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Down. Photo by Laura Thorne on Flickr.

by • 19 Dec, 2010 • Thoughts about museumsComments (4)3170

Are we in a race to the bottom?

Saturday I visited an exposition in a renowned and highly successful museum in Amsterdam. Although the exposition was beautifully composed and displayed unique artefacts, I left untouched by what I had seen. No word was uttered about the museum or exposition afterwards.

A week earlier I had visited a wonderfully designed museum elsewhere in the country. The furnishing was amazing. The interactives were perfect. I left not knowing the basic statistics about the topic the museum dealt with, or feeling the need to take action.

Maybe it’s museum fatigue. Maybe it’s something else.

I’ve been stung by the idea of a race to the bottom. Seth Godin writes about it nicely on his blog and in his recent book Linchpin. A race to the bottom occurs when you give up what you stand for (ethical values, high-quality products, originality) in order to get a bigger slice of whatever pie (market share, visitors, page views).

An example: If I compose a list of 28 simple things to do with new media, I know I get a lot of page views but give up what I stand for with this blog. If I do so all the time, I will end up with a lot of worthless page views.

And when you hit the bottom…

I imagine a theatre where they give up experimental or somewhat difficult plays that have a hard time selling tickets to favour cabaret that also does well on television.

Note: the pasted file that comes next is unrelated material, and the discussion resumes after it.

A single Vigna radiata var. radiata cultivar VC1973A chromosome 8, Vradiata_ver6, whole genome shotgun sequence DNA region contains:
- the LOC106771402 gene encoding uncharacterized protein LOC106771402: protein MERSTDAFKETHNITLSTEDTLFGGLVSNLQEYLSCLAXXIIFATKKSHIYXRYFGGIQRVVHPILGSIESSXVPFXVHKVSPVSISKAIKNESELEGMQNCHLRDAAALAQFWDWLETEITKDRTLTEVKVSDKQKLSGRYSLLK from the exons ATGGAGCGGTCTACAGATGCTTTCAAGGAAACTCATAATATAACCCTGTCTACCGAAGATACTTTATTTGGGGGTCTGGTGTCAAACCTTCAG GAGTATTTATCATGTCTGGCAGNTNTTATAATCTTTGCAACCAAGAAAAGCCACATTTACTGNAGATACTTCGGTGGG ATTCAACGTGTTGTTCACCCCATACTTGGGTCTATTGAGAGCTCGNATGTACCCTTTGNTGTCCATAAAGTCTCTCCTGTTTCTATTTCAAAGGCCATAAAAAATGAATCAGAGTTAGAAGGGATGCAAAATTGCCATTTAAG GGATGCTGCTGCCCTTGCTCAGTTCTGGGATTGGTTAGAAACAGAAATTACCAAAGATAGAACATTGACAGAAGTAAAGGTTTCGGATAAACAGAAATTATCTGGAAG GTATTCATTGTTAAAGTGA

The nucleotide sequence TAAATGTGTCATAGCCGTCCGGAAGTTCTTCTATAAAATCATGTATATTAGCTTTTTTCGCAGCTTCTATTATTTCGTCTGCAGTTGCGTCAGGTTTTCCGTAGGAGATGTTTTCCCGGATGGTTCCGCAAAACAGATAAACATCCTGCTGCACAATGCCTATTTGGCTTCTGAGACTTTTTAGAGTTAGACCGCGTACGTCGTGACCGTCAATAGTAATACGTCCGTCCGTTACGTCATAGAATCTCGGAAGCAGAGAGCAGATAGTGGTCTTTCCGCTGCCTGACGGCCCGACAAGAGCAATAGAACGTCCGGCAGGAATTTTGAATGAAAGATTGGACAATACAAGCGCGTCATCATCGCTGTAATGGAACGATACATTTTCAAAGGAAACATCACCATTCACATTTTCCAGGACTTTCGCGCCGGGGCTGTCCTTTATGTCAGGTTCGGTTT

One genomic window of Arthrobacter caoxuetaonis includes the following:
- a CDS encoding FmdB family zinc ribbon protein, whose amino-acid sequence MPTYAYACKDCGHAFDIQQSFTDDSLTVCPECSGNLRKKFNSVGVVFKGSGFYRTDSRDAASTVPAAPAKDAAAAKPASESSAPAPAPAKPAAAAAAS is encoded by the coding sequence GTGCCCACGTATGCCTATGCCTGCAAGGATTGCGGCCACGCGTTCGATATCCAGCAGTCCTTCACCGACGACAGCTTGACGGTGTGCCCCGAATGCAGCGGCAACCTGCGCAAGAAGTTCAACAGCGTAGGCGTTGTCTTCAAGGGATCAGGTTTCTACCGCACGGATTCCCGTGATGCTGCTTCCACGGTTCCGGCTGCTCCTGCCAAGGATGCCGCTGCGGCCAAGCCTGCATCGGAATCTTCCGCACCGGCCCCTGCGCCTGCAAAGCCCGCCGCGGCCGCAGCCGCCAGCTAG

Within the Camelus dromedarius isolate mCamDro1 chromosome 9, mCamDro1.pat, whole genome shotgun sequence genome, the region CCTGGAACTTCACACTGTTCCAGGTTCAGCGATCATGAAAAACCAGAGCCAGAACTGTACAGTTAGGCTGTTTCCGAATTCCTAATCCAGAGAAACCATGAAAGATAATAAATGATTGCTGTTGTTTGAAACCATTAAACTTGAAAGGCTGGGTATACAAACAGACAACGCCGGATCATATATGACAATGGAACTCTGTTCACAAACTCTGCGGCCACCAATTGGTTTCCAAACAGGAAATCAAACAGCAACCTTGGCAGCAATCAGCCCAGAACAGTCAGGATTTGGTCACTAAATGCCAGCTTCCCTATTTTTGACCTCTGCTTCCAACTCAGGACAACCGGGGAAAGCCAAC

I imagine an orchestra that limits itself to playing classical adaptations of pop music or supporting famous pop artists, because Brahms and Bach don’t draw large audiences.

I imagine a museum where excellent marketing and magnificent exposition design pull large numbers to an empty vessel for the sake of selling tickets alone.

I’m not saying the museums I visited are in a race to the bottom. I’d recommend them both. I don’t even know what a race to the bottom for culture would exactly look like, but I know it’s somewhere we don’t want to go.

Photo by Laura Thorne on Flickr.

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  • Bartgrob

    You sound like a curator, that’ good! ((-:

  • Although I think there’s nothing wrong with curators (really!) I didn’t write this from a curatorial viewpoint. I wrote it from a visitor’s viewpoint. There’s nothing wrong with marketing and design, as long as it sells something worthwhile:-)

  • Lemondesign suggests on Twitter it might have to do with our having to develop a business model. Although this might be right, I disagree for two reasons:

    1. Having a business model does not mean you have to be in a race to the bottom. There’s countless businesses out there that are in a race to the top and are most definitely out to make a healthy profit.
    2. If your business model is based on a race to the bottom, especially as a cultural institution, I’d strongly recommend you reconsider it. Most business models I’ve seen in the cultural sector, though, are based on a race to the top, offering high-quality to visitors.

    Nevertheless, you might be right.

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